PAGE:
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  • Art & Ontology
  • Matthew Leone
Jack Stewart. Color, Space, and Creativity: Art and Ontology in Five British Writers. Madison: Fairleigh Dickinson University Press, 2008. 320 pp. $63.50

Jack Stewart investigates how the uses of color and space contribute to the creative achievements of two writers of interest to the ELT audience, Virginia Woolf and D. H. Lawrence, as well as Joyce Cary, Lawrence Durrell, and A. S. Byatt. He does so with an engaging, wide-ranging, and ultimately ontological predisposition throughout. In Woolf, Stewart explores the means by which her "creative vision" works as "active engagement with human experience." According to Woolf herself: "'painting and writing … have much in common. The novelist after all wants to make us see.' … 'All great writers are great colourists.…'" Is Woolf's a rather self-evident observation? Perhaps so, but Stewart, like Woolf, takes admirable advantage of what might otherwise be overlooked: that Woolf's as well as Cary's, Lawrence's, Durrell's and Byatt's work exemplifies fiction that thinks with the senses, powerfully so. [End Page 125]

Stewart's attention to color leads to insights into characters and their depths in each of the works he investigates. Of Mrs. Ramsay in To the Lighthouse, Stewart observes that "the 'essence' of 'that woman in grey' … is seen as a paradoxical fusion of presence and absence, fullness and emptiness, color and void," while Mr. Ramsay is associated with "various reds" that "form a masculine complex consisting of [his] red-hot pokers, red geraniums, and reddish brown hedge." It is no surprise, perhaps, but revealing nonetheless that, as Stewart observes, "feminine/intuitive wavelengths are more subtly varied than the dense glow of male egotism." Whether such is the case only in the world of Woolf and not universally is a question that Stewart sagely does not ask.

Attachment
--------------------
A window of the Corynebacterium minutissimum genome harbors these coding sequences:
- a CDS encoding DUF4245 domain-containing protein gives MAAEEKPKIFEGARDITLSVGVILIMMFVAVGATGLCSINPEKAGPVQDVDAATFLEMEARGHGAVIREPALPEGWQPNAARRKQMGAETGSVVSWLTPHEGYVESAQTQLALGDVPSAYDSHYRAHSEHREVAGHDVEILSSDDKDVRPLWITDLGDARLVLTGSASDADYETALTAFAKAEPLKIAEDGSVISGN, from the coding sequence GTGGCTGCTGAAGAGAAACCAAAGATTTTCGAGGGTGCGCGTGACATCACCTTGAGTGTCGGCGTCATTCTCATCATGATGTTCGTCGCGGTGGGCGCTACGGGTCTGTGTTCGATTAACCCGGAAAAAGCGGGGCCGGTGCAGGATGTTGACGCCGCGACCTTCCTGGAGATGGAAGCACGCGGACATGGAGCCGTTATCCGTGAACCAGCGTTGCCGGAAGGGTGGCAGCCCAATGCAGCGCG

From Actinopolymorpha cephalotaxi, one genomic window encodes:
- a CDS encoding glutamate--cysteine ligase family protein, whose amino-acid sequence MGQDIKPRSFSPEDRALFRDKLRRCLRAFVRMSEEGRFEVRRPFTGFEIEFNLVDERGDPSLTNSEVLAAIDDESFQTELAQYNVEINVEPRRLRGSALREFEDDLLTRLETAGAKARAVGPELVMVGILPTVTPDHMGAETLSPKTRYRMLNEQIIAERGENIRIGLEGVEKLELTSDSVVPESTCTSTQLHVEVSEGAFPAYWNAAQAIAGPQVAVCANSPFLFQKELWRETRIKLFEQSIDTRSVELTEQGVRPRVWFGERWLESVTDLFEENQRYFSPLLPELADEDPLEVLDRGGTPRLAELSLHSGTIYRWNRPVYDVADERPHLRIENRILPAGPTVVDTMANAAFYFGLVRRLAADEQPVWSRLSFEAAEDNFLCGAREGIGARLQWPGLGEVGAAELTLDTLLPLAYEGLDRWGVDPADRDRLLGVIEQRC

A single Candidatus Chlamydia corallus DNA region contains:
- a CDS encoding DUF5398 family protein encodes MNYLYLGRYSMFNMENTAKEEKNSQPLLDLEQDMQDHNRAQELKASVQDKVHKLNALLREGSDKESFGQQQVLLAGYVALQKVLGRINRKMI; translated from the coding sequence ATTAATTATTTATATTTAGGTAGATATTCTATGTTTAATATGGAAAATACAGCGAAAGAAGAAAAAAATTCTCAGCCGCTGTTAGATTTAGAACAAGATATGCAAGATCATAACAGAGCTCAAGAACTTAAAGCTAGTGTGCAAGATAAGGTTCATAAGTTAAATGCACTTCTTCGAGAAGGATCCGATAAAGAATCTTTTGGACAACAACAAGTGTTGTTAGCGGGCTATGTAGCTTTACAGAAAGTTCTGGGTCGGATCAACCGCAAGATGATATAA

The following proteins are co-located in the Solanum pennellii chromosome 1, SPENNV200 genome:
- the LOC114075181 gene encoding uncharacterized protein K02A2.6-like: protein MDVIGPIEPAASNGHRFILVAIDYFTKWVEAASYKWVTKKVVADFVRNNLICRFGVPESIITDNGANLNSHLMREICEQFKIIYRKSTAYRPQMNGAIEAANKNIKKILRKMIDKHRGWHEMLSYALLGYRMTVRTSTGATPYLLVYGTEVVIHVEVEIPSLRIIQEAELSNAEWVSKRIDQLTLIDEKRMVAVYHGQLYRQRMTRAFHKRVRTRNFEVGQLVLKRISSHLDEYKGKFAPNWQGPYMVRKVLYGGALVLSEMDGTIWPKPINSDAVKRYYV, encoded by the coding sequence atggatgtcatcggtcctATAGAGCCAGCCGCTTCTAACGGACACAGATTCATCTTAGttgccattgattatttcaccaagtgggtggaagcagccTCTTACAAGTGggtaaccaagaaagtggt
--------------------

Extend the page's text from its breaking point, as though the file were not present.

However, Stewart does inquire into the meanings of spatial planes in Woolf's work, and by doing so he arrives at similarly gendered insights into character. Of the novel's opening panorama and its "'great plateful of blue water'" with the prominent lighthouse in its midst, he notes that "space is gendered. The logocentricity of the 'hoary,' 'austere' tower on the rock links it with Mr. Ramsay's intellect and gender. He finally reaches the lighthouse, but only because he gives in to Mrs. Ramsay's spirit, internalizing her will rather than expelling it beyond the margins." Observations such as these on spaces and their meanings in relation to characters and to the novel in its entirety are exemplary of Stewart's helpful insights throughout.

In respect of his three Lawrence chapters, many readers may be well prepared by his extensive earlier work on Lawrence's painterly imagination in The Vital Art of D. H. Lawrence: Vision and Expression, in which Stewart investigates Lawrence's "verbal imagination" in connection with the "'vitalized space' of Van Gogh, Cezanne, and Gauguin." In Color, Space, and Creativity, Stewart continues his detailed exploration of Lawrence by studying him as a traveler who "looks outward but also inward, responding to the environment and reorienting himself to cultural realities." Stewart notes that for Lawrence "the stimulus of unfamiliar landscapes activates his deepest desires, dreams, and values," and "place takes on ontological dimensions.… Sea is a writerly as well as a painterly text" (italics his). Stewart points to instances in which for Lawrence "the eye sees; the mind selects and interprets"; he adduces moments when Lawrence sees "'almond trees in full blossom … their pure, silvery pink gleaming so nobly, like a transfiguration,'" and remarks that "almond trees are transformed by a vitalist vision. Metonymic impressions of objects in space are not enough. He sees the life in things and grasps the noumenal at the heart of the phenomenal [End Page 126] in an intensely figurative expressionist style. The metaphoric process connects subjective and objective, seeing and seen, fusing the wide-open eyes of the traveler with those of the radiant blossoms."

Stewart suggests that in the otherness of exotic landscapes Lawrence discovers—and continues to rediscover—himself. Not only in Lawrence is "imagery … the key to creative thinking and poetic discourse," it—and the "creative process" of which it is a part—"joins being...


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pp. 125-128
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